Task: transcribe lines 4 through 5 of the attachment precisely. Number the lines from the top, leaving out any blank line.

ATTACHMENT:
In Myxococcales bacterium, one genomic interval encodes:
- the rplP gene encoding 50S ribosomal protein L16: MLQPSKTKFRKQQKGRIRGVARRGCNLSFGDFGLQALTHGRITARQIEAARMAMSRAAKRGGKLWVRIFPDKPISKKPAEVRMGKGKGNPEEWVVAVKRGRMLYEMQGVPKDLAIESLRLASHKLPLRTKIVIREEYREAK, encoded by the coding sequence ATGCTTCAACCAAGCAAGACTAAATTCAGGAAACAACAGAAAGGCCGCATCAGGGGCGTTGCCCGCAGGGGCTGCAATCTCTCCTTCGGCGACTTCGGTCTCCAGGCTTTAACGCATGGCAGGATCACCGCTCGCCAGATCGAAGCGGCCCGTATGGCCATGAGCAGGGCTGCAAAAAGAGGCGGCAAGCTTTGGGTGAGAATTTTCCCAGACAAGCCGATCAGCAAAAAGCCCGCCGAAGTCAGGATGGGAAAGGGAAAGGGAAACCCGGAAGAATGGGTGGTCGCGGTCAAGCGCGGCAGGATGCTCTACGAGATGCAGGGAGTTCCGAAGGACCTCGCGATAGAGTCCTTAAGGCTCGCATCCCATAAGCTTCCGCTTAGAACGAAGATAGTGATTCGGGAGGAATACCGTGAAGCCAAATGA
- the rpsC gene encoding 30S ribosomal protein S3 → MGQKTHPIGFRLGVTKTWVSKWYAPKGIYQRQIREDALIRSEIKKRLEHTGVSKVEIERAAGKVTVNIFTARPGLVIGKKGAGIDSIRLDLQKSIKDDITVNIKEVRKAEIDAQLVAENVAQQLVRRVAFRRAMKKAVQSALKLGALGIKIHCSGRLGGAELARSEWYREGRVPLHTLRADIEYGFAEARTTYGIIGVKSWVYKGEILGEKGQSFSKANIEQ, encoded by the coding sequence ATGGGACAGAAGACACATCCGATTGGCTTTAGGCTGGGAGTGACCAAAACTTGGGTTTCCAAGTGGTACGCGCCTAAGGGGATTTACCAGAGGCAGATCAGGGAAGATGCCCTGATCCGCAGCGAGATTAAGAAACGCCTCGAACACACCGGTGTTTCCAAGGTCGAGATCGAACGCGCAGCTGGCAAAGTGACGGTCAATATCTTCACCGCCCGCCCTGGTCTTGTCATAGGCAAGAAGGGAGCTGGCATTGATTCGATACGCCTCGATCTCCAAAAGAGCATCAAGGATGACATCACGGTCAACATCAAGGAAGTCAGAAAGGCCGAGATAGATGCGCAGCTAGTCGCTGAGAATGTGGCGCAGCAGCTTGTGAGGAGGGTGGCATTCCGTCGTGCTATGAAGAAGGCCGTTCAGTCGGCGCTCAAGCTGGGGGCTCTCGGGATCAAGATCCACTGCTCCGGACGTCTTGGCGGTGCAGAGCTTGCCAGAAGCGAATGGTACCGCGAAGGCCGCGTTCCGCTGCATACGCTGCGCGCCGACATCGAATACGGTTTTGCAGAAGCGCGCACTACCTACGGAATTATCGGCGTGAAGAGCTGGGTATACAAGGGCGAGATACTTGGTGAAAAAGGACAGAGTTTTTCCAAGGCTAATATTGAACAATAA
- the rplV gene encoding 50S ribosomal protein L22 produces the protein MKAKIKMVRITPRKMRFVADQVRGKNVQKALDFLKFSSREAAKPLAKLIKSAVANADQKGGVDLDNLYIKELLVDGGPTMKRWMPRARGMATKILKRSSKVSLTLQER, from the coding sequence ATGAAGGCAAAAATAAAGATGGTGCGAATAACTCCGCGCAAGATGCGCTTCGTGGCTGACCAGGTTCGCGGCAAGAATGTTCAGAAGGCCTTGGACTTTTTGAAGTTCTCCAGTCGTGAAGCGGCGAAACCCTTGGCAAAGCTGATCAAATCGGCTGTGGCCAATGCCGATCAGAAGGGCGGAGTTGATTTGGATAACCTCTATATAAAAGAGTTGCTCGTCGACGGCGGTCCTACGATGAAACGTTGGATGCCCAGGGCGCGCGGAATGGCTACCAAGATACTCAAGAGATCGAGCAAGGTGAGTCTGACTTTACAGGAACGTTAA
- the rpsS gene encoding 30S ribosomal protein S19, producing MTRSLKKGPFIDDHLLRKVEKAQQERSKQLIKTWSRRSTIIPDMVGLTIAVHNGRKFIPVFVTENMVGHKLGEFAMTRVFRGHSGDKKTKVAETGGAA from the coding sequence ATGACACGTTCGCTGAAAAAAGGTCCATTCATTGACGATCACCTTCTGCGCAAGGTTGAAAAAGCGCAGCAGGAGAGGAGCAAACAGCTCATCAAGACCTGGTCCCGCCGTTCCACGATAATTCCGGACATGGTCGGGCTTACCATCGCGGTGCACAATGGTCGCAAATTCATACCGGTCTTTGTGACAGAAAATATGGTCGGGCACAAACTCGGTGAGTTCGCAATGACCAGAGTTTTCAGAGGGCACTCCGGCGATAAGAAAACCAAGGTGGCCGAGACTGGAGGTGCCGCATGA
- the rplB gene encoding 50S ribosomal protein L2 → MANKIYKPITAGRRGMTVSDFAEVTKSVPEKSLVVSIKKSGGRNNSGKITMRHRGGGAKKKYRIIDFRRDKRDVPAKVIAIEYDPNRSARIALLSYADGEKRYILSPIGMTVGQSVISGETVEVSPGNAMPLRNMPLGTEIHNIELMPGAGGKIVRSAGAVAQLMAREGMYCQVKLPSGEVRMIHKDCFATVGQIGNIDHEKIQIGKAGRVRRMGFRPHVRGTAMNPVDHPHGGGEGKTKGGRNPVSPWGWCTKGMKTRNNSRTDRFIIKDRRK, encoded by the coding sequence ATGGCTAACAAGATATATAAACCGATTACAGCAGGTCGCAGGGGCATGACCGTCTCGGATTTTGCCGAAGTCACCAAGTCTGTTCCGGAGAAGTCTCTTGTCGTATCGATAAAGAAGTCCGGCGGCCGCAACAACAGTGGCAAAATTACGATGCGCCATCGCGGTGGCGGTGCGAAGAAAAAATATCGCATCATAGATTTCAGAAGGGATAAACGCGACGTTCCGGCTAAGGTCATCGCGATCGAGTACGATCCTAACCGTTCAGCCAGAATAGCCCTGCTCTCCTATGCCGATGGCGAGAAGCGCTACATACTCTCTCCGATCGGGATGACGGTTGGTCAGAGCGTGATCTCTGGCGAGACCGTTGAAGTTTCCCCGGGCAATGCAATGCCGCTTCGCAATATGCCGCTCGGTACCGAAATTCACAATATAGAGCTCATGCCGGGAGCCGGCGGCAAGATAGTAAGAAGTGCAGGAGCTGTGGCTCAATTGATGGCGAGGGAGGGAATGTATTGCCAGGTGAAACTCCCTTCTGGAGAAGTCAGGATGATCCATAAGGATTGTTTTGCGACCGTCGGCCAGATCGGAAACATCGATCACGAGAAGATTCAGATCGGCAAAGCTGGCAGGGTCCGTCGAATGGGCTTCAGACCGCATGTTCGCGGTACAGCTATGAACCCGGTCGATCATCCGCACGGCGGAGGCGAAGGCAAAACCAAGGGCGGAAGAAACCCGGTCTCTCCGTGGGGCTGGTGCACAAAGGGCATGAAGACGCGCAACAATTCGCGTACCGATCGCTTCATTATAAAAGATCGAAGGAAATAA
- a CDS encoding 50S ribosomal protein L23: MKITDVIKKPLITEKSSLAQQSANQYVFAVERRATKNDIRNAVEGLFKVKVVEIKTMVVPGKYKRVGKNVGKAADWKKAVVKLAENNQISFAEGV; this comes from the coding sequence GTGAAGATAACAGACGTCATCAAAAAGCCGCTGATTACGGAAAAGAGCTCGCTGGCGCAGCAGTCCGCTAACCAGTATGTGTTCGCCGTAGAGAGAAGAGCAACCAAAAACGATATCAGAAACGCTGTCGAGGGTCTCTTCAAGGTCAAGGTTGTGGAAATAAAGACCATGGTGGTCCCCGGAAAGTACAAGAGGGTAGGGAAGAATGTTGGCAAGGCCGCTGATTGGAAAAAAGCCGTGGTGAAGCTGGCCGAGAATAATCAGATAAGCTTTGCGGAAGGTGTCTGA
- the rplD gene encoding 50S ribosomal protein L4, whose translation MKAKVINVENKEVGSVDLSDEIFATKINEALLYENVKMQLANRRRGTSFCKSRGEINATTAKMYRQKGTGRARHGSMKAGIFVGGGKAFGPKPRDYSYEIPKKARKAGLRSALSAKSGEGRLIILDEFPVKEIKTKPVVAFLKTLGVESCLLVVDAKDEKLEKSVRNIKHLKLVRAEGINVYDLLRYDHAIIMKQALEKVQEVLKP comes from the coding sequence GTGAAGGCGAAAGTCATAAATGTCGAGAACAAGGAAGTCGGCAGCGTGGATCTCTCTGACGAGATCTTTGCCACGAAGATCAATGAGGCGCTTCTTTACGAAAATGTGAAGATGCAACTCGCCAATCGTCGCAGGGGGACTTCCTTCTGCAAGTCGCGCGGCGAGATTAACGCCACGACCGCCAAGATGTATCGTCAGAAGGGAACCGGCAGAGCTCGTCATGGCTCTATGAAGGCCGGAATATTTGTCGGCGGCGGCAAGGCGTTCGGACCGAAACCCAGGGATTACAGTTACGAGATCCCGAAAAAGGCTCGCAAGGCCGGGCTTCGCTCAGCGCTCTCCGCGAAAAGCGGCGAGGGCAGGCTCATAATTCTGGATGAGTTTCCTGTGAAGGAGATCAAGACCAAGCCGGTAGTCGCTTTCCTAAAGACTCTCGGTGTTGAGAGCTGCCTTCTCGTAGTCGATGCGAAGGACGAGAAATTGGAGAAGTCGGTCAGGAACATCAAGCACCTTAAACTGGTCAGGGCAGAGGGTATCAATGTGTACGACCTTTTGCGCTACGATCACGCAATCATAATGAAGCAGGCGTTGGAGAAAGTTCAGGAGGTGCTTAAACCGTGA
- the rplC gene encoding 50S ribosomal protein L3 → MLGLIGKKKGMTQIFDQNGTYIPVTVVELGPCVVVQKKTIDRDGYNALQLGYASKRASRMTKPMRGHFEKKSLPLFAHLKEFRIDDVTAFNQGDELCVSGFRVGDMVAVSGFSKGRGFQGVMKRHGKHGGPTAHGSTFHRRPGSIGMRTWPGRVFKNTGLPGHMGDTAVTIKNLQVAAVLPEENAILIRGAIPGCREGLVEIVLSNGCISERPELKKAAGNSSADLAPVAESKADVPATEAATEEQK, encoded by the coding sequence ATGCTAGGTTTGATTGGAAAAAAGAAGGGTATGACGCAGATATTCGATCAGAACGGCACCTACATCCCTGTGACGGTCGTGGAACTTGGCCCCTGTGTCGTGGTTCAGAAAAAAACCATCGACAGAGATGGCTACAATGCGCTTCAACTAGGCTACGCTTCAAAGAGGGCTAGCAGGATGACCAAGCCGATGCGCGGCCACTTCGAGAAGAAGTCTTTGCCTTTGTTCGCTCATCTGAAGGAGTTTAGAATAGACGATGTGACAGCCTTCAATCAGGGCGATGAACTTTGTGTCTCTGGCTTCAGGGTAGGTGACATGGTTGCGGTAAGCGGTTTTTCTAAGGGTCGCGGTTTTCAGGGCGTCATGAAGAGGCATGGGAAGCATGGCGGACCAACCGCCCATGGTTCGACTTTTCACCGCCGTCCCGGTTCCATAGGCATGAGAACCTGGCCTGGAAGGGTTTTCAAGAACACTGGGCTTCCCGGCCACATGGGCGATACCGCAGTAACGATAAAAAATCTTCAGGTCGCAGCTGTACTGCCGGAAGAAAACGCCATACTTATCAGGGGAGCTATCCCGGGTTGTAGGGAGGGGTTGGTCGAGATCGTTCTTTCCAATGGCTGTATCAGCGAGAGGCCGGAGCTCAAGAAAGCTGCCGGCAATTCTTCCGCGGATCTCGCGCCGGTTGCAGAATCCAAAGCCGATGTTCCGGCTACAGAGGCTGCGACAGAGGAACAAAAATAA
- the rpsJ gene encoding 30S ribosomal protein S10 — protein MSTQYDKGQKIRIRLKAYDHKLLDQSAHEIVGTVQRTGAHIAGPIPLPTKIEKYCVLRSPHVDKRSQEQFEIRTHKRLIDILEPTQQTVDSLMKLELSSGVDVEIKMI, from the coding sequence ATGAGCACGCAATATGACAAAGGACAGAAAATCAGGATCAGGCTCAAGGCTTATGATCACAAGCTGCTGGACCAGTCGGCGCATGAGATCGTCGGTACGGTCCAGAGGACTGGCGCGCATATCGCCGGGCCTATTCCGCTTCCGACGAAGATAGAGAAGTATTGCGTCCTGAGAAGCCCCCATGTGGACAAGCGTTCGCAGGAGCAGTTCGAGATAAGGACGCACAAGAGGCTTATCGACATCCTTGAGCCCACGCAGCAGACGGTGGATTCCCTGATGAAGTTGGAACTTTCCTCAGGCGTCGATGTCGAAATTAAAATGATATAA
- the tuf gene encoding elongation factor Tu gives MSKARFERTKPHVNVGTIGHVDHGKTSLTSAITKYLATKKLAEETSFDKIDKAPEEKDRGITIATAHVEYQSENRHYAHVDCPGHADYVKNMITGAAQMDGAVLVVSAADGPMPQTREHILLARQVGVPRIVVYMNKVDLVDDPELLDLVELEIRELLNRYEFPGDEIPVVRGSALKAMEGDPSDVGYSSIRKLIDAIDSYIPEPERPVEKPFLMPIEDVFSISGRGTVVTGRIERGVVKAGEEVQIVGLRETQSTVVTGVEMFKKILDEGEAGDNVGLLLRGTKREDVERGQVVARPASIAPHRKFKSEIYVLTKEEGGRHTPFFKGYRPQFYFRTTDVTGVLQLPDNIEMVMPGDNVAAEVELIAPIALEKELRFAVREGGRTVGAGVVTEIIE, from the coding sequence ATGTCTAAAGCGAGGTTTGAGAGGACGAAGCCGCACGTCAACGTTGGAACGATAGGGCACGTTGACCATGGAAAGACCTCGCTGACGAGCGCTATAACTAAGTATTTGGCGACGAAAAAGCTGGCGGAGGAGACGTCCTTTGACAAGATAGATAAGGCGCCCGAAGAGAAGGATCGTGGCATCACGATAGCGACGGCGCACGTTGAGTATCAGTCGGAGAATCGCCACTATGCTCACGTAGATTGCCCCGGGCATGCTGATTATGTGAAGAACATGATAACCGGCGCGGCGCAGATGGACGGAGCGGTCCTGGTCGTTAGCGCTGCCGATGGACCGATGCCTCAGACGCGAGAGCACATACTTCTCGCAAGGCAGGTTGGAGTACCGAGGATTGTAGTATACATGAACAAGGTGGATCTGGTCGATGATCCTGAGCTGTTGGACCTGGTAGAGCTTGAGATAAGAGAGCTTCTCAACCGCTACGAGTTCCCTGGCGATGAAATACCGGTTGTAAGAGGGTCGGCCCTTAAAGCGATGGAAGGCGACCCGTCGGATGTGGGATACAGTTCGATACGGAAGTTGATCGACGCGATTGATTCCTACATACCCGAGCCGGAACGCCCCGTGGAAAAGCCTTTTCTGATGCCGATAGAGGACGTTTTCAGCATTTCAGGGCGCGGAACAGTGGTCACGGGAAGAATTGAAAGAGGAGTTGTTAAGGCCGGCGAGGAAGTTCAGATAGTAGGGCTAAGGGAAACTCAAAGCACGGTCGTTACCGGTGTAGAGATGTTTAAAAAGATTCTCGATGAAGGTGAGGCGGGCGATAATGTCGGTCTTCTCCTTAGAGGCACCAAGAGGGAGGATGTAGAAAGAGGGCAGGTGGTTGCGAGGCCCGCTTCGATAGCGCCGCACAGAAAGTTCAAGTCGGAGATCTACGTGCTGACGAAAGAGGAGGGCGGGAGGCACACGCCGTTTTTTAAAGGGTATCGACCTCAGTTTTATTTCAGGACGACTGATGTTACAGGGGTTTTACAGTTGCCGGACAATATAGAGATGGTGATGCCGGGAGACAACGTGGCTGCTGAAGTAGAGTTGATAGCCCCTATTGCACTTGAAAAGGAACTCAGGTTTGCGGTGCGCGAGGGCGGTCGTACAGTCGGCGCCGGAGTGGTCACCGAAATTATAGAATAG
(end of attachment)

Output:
- the rplV gene encoding 50S ribosomal protein L22 produces the protein MKAKIKMVRITPRKMRFVADQVRGKNVQKALDFLKFSSREAAKPLAKLIKSAVANADQKGGVDLDNLYIKELLVDGGPTMKRWMPRARGMATKILKRSSKVSLTLQER, from the coding sequence ATGAAGGCAAAAATAAAGATGGTGCGAATAACTCCGCGCAAGATGCGCTTCGTGGCTGACCAGGTTCGCGGCAAGAATGTTCAGAAGGCCTTGGACTTTTTGAAGTTCTCCAGTCGTGAAGCGGCGAAACCCTTGGCAAAGCTGATCAAATCGGCTGTGGCCAATGCCGATCAGAAGGGCGGAGTTGATTTGGATAACCTCTATATAAAAGAGTTGCTCGTCGACGGCGGTCCTACGATGAAACGTTGGATGCCCAGGGCGCGCGGAATGGCTACCAAGATACTCAAGAGATCGAGCAAGGTGAGTCTGACTTTACAGGAACGTTAA
- the rpsS gene encoding 30S ribosomal protein S19, producing MTRSLKKGPFIDDHLLRKVEKAQQERSKQLIKTWSRRSTIIPDMVGLTIAVHNGRKFIPVFVTENMVGHKLGEFAMTRVFRGHSGDKKTKVAETGGAA from the coding sequence ATGACACGTTCGCTGAAAAAAGGTCCATTCATTGACGATCACCTTCTGCGCAAGGTTGAAAAAGCGCAGCAGGAGAGGAGCAAACAGCTCATCAAGACCTGGTCCCGCCGTTCCACGATAATTCCGGACATGGTCGGGCTTACCATCGCGGTGCACAATGGTCGCAAATTCATACCGGTCTTTGTGACAGAAAATATGGTCGGGCACAAACTCGGTGAGTTCGCAATGACCAGAGTTTTCAGAGGGCACTCCGGCGATAAGAAAACCAAGGTGGCCGAGACTGGAGGTGCCGCATGA